I know this may sound crazy, but I owe a big part of my success as a suspense author to finally figuring out the best place for me to write. In a pinch I can crank out pages almost anywhere (even, if desperate, in a dentist’s office), but I’m the most productive–and I think the most creative–in small, dark, very quiet spaces.
Certainly there were other factors that helped me succeed in writing fifteen novels, such as being a voracious reader myself; learning as much as I could about the genre, religiously writing every day; and working with terrific editors. But none of those factors would have mattered if I hadn’t found the right workspace. Because until I did, I was unable to produce any pages.
A bit of back story: I went into magazines after college, and I ended up running several U.S. publications, including Cosmopolitan for fourteen years, but my dream was always to be an author, too. Living in Manhattan, I made room in whatever apartment I rented for my cheap roll-top desk, but despite my vow to write every weekend, I never made time to do it. My years-long procrastination seemed to be a sign I wasn’t meant to be a fiction author, and I finally threw in the towel.
Two decades into my magazine career, I experienced a renewed longing to pen a novel, particularly one of suspense. I had a crazy day job, but I felt determined that this time I would make it happen.
I was married with kids by now and there was no room for a desk in our living room, so I ended up reconfiguring a large closet in my bedroom as a home office and bought a small, simple desk to set up in there.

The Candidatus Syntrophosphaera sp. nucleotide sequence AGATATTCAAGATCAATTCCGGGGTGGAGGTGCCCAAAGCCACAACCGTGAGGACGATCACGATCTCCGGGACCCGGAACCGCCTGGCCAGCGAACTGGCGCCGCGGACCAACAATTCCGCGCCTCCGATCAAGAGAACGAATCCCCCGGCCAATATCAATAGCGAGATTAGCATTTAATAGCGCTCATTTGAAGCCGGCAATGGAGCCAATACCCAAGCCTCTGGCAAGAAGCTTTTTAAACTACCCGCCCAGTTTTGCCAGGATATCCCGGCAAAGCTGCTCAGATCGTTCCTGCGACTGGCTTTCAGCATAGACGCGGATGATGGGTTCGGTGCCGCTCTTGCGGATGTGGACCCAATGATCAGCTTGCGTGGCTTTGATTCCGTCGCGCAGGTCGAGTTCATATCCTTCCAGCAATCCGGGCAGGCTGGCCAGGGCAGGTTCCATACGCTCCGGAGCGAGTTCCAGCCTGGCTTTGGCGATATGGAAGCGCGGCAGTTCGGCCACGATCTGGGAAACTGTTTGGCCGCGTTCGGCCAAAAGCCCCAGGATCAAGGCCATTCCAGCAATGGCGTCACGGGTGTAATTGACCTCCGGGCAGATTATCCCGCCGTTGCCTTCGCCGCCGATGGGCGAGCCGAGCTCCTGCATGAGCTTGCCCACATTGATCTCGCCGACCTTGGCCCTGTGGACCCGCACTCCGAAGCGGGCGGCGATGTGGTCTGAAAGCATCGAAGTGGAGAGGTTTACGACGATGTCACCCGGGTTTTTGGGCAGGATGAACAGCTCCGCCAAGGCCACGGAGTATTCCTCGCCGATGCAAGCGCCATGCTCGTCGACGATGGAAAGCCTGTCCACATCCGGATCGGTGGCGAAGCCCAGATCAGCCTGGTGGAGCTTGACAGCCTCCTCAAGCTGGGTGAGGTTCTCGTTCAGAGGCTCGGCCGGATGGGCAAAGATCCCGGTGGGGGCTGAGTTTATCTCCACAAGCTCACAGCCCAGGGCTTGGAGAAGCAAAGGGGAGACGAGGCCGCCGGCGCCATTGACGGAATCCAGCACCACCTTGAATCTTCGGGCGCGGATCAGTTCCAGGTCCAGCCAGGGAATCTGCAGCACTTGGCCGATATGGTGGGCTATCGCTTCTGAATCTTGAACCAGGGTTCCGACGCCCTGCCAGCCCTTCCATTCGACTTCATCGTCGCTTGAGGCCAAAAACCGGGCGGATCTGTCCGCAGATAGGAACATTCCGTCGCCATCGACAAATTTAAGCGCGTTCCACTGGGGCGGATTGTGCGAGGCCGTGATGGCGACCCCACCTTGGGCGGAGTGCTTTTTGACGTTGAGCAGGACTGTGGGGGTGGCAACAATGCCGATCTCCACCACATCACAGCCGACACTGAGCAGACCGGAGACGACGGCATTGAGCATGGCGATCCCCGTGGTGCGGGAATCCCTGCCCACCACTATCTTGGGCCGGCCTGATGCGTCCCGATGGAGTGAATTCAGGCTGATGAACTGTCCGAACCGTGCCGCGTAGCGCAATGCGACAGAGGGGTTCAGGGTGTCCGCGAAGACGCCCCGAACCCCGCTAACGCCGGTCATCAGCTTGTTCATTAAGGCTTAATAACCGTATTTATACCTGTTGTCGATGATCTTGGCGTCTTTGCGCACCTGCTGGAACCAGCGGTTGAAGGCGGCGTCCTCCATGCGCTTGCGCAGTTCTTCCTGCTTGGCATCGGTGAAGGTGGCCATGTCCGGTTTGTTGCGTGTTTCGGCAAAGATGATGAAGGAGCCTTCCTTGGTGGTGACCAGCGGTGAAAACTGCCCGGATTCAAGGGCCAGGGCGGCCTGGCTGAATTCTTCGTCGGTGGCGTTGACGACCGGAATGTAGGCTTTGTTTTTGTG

And, funnily enough, in that dim, cramped space, the words flowed. On weekends I’d wake early and write before my kids were up, and within two years I’d finished my first mystery and had a publisher. The Freudian explanation might be that I thrive in a womb-like setting, but I think it’s really because I do best when it’s extremely quiet and, equally important, when there’s a minimal amount of visual noise. It was such an important discovery for me.
As time passed, my husband and I were able to afford bigger living spaces, but I’ve always made sure my work area was small and dark.
Eight years ago I decided to leave magazines and write full time. My husband and I currently divide each week between an apartment in New York and an old farmhouse in Pennsylvania, and my country office is in an 1800’s barn we renovated. Though the barn’s big, I designed my office to be small, and I love how the barn wood that lines the walls and ceiling creates the dark feeling I love so much. I’m in heaven here.
Not every author is going to thrive in the kind of space that works for me, but if you yearn to write, I think it’s key to figure out the formula that’s best for you.
The only downside of the old barn? Sometimes I hear odd sounds that I sense might be the ghosts of horses, cows and pigs that once resided here. But so far nothing’s taken a nibble out of me.